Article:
From Psalm 32
We met Ridley at the animal shelter almost three months ago. I didn’t know it at the time, but he’d been dropped off only the day before. The day after we met, he found his new home—with us. But I have to be honest: while those first two hours were fun and exciting, the next forty-eight were not. Many adjustments had to be made—on our part, on Bella’s (our other dog), on his.
And we’re still adjusting. This week will wrap up six weeks of training we’ve done together—Ridley’s now able to sit and lay and stay and (my favorite) loose-leash walk. Friday night, as we were leaving the small warehouse where we train, one of the trainers commented, “He’s like a different dog.” And he’s right. Ridley is like a different dog.
Other times, he falls into the same old habits. Liv and I took him for a walk yesterday, and he did okay. He didn’t pull nearly like he used to, but he also didn’t let me lead as well as I’d seen him do in the past. Knowing what he’s capable of, the expectations are higher. So we went “back to kindergarten,” as they say at the dog-training facility. We worked on basic leash-walking skills and didn’t make it to the field where he likes to play. Maybe next time.
As I was getting frustrated with him yesterday because it felt like we took a step backward in our training, it hit me: How many times has God had to retrain me?
How many times have we had to go “back to kindergarten” when it comes to my faith? How many times have I made great strides and shown tremendous growth only to slip back into old habits? Only to start tugging the leash again, slipping ever-so-slightly into wannabe lead?
The Lord adopted me. The Lord has been working with me. The Lord’s presence and guidance has changed me for the better. Any growth—any reason for someone else to say, “She’s like a different person”—is not because of me. But I can’t keep making progress with Him—I can’t get to “the field” and enjoy myself or “graduate” to the next set of skills—until I surrender the tugging. Until I give Him control.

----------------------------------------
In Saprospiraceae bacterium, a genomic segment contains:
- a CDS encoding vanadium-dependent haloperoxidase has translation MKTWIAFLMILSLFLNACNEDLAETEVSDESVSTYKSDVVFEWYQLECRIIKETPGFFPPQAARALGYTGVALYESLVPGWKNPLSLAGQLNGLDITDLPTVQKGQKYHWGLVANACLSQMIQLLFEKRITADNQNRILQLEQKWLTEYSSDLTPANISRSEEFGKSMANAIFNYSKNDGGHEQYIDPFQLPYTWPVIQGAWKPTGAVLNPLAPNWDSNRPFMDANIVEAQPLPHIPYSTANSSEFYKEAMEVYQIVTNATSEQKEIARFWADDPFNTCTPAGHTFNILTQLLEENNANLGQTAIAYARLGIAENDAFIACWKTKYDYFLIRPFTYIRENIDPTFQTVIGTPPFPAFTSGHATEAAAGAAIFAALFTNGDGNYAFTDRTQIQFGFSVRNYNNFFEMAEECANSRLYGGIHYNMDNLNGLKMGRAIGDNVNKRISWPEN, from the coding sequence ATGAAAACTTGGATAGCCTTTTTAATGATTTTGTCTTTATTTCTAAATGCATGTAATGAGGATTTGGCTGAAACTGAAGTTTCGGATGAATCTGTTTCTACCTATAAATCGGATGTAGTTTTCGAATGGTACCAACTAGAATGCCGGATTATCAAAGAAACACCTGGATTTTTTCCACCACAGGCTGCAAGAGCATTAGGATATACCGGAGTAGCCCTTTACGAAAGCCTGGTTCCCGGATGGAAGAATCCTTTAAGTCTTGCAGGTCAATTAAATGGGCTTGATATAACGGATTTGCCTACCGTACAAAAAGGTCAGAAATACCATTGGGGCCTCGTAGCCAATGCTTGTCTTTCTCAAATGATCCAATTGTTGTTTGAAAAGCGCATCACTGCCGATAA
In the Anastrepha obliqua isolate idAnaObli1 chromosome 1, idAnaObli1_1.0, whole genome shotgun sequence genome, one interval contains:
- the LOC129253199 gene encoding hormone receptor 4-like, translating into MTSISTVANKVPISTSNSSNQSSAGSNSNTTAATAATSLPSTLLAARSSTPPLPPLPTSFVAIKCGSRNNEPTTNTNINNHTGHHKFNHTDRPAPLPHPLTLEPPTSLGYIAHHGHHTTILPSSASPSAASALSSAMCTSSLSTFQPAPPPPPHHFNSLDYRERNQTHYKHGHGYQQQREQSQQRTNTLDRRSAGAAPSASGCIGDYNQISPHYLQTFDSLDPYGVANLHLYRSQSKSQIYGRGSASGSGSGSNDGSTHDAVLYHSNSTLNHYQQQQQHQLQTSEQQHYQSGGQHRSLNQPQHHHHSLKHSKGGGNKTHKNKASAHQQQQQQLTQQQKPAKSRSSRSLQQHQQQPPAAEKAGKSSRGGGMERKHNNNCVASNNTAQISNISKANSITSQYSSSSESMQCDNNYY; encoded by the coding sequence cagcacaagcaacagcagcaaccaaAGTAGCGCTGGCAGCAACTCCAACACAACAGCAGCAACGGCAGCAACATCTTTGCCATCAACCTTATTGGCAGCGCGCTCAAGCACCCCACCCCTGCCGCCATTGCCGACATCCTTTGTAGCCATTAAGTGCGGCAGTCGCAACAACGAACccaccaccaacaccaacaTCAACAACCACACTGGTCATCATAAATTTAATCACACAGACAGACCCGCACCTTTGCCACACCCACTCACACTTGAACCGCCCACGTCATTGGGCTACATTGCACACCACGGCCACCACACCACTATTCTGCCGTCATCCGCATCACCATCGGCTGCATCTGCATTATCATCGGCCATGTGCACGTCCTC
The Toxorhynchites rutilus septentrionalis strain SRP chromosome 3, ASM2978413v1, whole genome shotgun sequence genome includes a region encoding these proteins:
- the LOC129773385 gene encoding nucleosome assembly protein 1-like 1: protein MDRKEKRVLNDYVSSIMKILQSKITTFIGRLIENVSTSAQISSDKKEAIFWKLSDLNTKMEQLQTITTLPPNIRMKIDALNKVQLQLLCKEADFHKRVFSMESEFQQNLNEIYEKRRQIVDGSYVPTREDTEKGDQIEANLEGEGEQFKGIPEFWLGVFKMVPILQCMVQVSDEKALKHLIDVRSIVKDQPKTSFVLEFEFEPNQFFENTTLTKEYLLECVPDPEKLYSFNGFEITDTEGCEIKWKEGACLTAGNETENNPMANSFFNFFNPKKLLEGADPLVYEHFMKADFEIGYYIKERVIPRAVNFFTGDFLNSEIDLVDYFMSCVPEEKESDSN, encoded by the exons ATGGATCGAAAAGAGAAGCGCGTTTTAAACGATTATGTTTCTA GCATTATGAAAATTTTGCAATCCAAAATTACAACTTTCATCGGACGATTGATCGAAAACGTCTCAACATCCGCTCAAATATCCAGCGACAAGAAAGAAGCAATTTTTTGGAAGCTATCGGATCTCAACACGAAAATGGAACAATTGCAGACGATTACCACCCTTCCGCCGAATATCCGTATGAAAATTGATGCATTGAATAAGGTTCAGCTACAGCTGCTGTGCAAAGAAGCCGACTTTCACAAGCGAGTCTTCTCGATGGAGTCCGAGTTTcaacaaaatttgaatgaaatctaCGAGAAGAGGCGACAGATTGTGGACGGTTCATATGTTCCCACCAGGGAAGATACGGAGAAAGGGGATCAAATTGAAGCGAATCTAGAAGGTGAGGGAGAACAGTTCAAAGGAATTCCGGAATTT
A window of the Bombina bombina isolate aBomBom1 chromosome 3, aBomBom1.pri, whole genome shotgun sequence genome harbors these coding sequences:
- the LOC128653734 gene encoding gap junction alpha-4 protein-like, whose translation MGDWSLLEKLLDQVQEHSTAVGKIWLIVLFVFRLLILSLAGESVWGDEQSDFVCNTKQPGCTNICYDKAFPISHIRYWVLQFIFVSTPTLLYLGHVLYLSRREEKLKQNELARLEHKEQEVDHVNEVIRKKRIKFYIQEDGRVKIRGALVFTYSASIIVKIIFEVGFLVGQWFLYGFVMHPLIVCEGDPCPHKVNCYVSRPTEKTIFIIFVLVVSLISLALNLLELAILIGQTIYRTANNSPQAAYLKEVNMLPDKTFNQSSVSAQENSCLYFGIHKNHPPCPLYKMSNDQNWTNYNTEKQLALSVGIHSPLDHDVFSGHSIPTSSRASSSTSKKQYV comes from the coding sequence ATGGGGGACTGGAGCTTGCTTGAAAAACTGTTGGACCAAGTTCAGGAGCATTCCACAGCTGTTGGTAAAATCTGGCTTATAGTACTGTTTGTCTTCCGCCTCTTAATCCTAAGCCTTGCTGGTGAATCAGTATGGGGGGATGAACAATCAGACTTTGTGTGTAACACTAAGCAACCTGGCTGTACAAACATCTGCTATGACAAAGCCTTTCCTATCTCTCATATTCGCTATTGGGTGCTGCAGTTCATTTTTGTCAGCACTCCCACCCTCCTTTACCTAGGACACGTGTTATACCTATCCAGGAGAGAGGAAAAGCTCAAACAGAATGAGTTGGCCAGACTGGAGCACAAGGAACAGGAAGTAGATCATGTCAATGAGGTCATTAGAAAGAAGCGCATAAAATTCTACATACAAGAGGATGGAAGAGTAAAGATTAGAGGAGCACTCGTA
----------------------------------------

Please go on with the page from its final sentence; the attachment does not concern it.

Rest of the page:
“The Lord says, ‘I will make you wise and show you where to go. I will guide you and watch over you. So don’t be like a horse or donkey, that doesn’t understand. They must be led with bits and reins, or they will not come near you’” (Psalm 32:8-9 NCV).
This verse reminds me to let Him lead, but it also shows me something about the way He sees me—I’m not a dog-on-a-leash to the Lord. In fact, He asks me, “Don’t be like an animal, Rachel. Don’t make me use force. Just stay close. Listen.” To me, it’s the difference of being walked by an owner versus being invited by a partner to dance.
I’ve done some ballroom dancing in the past. Here’s what I know about following someone’s lead: you have to keep your mind open. You have to try not to guess. You have to focus only on the small points of pressure on your shoulder and back—the better you follow, the more gently he can lead. You have to trust his vision as he moves you around the dance floor. And to get anywhere with any kind of beauty or grace, you have to let go.
Next Week’s Reading: Psalm 32–38.